If You Don’t Know Where Your’e Going, You Might End Up Somewhere Else

 

Lots of questions come to mind when I think of planning for a future.  Mainly, how am I going to get through this day, much less tomorrow and five years from now?  And, why do I keep starting over again and again?  Why is it always two steps forward, one step back?

Let’s face it.  When we have a child or adult with Asperger Syndrome, our choices are arbitrarily limited for us.  Besides that, the future is a very scary place.  That’s the main reason I try not to think about the future.  It’s just TOO scary.

But, plan I must!  I won’t be here forever.  How can I enjoy life now and how can I enjoy life tomorrow, next year and for years and years after that?  What good does it do planning for the future if everything will change without warning anyway?

Here some great reasons to plan for the future, scary or not:

I will not live forever.  I MUST have a plan for what will happen when I’m no longer here to help.

I could live to be 100 or I could pass away tomorrow.  I am definitely NOT ready!

Planning for the future makes living today scarier, but easier.  I knew my son had to learn to live on his own.  I knew school would end one day.  While I battled fear and despair, thinking about what he would need to know to live alone in the future made it a lot easier for me to decide what was important today.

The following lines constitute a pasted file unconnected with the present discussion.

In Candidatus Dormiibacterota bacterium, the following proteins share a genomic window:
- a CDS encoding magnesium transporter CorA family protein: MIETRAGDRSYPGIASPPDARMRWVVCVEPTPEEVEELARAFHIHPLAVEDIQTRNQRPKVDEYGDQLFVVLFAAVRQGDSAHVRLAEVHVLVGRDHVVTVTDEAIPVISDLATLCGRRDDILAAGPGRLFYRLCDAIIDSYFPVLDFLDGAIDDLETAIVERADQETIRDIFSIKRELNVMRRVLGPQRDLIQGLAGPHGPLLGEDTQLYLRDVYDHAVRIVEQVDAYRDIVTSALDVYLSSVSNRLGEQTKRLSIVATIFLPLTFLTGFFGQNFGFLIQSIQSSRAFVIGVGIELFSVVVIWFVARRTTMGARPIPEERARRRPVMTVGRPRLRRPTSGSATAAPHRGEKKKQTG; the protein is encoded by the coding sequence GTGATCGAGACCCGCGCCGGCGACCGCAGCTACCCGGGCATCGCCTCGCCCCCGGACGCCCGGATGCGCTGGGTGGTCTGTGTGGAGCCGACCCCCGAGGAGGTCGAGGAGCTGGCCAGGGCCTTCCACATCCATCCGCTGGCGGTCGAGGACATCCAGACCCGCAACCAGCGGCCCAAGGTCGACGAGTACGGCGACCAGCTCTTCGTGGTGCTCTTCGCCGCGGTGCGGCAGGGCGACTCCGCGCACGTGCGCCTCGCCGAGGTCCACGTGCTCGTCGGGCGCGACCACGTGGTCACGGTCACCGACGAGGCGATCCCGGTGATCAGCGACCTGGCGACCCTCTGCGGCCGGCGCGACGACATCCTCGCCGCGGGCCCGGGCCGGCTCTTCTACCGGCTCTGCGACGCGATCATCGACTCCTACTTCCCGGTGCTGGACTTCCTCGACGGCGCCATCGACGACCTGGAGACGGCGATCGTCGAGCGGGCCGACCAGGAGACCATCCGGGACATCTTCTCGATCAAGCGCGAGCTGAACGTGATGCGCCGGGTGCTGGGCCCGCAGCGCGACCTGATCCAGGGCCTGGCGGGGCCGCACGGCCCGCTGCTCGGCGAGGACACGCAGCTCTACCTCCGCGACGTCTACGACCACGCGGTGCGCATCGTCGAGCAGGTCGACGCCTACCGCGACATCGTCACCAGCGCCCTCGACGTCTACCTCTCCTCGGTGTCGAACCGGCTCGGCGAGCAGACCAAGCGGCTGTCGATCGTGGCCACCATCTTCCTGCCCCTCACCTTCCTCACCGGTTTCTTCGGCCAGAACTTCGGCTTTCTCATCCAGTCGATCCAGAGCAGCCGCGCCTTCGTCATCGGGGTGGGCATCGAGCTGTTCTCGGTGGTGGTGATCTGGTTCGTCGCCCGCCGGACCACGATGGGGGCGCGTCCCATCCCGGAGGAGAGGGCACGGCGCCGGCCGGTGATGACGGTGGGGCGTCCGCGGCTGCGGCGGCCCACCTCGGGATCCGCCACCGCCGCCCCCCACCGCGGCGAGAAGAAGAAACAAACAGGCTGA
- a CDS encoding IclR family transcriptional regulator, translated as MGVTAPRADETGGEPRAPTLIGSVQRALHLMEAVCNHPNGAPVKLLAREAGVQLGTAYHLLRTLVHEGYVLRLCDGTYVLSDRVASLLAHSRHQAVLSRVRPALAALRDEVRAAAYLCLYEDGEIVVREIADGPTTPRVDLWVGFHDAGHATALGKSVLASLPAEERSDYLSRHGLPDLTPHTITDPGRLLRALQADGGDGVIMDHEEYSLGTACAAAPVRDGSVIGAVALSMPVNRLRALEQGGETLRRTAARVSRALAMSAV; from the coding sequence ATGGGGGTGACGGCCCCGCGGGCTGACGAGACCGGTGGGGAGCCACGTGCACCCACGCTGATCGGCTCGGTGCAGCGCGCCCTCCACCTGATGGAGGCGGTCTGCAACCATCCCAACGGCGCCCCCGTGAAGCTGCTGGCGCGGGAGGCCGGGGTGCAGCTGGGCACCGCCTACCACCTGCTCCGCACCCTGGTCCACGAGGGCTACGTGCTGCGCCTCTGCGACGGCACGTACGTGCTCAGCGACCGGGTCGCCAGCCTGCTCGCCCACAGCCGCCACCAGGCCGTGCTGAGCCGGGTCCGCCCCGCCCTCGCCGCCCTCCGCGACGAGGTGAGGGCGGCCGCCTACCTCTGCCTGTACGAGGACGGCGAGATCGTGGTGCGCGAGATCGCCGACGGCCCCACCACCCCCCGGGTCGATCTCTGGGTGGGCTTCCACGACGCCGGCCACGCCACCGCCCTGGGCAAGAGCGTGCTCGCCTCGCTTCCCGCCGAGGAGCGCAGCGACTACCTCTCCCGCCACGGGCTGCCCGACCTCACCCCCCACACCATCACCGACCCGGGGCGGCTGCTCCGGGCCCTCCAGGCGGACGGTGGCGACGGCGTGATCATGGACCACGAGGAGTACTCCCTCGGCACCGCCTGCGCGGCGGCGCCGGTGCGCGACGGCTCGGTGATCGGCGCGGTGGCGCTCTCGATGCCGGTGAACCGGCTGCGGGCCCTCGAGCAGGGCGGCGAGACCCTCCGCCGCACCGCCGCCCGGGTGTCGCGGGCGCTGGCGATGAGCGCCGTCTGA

I actually want a life for myself one day.  I dream of the day when I can make choices about my life and know that my son will be OK, even if I’m not around to help him.  This keeps me focused. 

Our children and eventually adults with autism want a life for themselves, too.  They may not know what that life looks like or how to get there, but there is an innate desire in everyone to belong and to thrive with interdependence.

Governmental resources for persons with disabilities are becoming less likely each year.  I must plan for the future knowing that I cannot count on my state or federal government to help me.  This planning for the future makes me a vocal advocate.

Where does one start?  Start with a vision.  Start with hope.  Where there is no hope the people perish.  Write that vision down.  Enlist the help of your family.  Enlist the help of your extended family.  Enlist the help of friends.  Friends will help a lot more than you think they will, if they are asked to specifically perform a task.  They just don’t often know what to do.  If you give them specifically something to do, they often try to help.  Build your own personal support team around your family. 

Then remember to take care of yourself and your family AS you take care of your loved one with autism.  Broken families (I know from personal experience) and emotionally and physically sick parents cannot effectively build support systems for their loved ones with ASD.

I challenge each one of you to sign onto this blog and enter your personal vision for your family.  I’ll go first.  I hope that one day I’ll be able to travel and retire from working each day.  I hope my adult son will be happily married to someone who truly loves him and helps him.  I hope he’ll continue to feel more empowered, less-anxious and stressed and better about all the gifts he has to give to the world.

For now, I know what we need to continue to work on. 

 

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